Image courtesy of https://www.etsy.com/listing/109743290/nature-photography-savannahs-wormsloe
Image courtesy of https://www.etsy.com/listing/109743290/nature-photography-savannahs-wormsloe

That’s why, as a white southerner born and raised, I am all for retiring the stars and bars. For too long, it’s been an obstruction to race relations, an unnecessary distraction that somehow keeps us from the business of getting to know and love one another as human beings. It’s proper place is not flying before any state capital, but resting in a museum where it can be displayed in a way that allows it retain whatever respect it is due.

But there are some who aren’t satisfied with the quiet and peaceful removal of the flag and objects like it. Instead, they want it abolished, destroyed, and otherwise scrubbed from the pages of history. Some are also calling for the removal of monuments to Confederate generals and soldiers, and one writer has even gone so far to say that Gone With the Wind and shows like The Dukes of Hazzard should be removed from store shelves and cast aside. Even Apple joined the fracas when it stopped selling all gaming apps that had anything to do with the Civil War.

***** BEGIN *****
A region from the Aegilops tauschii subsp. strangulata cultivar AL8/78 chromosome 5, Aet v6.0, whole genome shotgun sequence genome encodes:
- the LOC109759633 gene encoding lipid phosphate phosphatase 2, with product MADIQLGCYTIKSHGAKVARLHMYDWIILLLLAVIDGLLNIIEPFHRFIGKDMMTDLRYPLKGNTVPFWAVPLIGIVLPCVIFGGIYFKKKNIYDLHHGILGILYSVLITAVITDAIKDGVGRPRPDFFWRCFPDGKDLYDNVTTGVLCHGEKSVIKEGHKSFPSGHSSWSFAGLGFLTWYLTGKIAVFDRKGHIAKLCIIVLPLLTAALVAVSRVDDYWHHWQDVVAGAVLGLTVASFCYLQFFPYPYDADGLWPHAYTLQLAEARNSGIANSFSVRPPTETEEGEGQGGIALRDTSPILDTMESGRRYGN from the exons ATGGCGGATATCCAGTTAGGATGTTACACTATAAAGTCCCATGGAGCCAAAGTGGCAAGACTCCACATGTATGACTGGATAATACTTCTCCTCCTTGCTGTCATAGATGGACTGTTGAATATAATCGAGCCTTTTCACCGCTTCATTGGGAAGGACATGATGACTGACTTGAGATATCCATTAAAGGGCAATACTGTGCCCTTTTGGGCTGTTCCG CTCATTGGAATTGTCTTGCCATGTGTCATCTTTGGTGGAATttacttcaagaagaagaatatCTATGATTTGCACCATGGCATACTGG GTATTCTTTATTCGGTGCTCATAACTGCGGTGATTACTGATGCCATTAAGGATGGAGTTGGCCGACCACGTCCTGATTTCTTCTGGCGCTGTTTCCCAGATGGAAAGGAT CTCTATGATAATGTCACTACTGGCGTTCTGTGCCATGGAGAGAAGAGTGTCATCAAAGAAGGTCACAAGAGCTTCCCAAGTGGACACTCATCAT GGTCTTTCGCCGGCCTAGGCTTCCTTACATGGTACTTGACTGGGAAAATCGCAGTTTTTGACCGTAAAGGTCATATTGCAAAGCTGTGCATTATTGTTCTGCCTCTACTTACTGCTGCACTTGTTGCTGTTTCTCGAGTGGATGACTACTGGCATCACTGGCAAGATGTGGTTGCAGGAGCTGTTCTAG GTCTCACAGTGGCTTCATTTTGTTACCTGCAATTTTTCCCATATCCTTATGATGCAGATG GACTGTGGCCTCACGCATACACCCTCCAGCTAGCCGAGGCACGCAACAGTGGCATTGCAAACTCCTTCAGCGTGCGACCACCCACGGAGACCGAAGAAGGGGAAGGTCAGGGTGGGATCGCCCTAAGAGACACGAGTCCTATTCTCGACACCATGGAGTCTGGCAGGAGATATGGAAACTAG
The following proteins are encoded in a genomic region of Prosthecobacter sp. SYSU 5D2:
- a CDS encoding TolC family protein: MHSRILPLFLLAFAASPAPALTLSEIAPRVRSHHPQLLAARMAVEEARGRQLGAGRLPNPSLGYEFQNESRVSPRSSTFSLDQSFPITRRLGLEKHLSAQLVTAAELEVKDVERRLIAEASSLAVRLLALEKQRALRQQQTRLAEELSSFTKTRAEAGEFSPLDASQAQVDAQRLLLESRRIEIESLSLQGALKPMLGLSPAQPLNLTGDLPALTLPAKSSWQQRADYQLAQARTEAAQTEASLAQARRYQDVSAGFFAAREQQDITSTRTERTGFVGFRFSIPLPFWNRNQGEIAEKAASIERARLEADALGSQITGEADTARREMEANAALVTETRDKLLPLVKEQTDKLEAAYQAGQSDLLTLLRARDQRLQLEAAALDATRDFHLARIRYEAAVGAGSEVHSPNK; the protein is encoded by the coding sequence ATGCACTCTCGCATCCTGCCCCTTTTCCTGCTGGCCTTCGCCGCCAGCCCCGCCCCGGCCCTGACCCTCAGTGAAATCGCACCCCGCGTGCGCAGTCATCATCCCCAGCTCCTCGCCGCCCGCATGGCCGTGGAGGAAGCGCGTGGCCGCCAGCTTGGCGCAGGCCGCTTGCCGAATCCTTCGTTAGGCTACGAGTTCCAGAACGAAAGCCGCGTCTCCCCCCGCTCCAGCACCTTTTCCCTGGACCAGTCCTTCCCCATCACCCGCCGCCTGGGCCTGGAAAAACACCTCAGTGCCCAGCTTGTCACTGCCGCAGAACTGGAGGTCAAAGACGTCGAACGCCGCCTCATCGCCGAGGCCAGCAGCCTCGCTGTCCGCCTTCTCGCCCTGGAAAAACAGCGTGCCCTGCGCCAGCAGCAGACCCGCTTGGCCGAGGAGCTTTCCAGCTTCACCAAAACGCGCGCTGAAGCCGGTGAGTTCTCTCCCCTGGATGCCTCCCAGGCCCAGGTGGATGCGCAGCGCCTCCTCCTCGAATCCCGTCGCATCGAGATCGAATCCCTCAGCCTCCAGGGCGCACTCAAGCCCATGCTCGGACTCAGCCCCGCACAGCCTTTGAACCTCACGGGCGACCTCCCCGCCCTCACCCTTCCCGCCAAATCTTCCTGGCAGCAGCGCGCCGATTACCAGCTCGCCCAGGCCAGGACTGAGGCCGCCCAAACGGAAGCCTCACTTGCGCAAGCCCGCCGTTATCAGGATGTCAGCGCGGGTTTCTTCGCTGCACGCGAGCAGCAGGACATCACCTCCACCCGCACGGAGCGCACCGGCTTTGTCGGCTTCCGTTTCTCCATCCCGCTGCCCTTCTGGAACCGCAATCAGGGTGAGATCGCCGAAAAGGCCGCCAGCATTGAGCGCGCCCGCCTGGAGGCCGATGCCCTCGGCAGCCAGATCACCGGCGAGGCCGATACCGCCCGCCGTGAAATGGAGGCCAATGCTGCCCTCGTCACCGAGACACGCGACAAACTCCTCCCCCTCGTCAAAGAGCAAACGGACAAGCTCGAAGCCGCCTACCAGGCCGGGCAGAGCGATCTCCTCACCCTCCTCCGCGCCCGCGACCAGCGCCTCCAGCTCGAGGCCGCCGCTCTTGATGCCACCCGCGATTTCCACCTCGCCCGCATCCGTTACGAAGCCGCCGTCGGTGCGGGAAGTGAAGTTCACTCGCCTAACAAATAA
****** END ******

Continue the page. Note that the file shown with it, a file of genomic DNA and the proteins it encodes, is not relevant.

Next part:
As one who believes kindness is paramount, I agree that there is value in sensitivity and in caring for the needs of others. However, doing so shouldn’t mean we rip the past up by the roots and toss it on the compost heap. That is a Pyrrhic victory in every sense of the word.

The Holistic View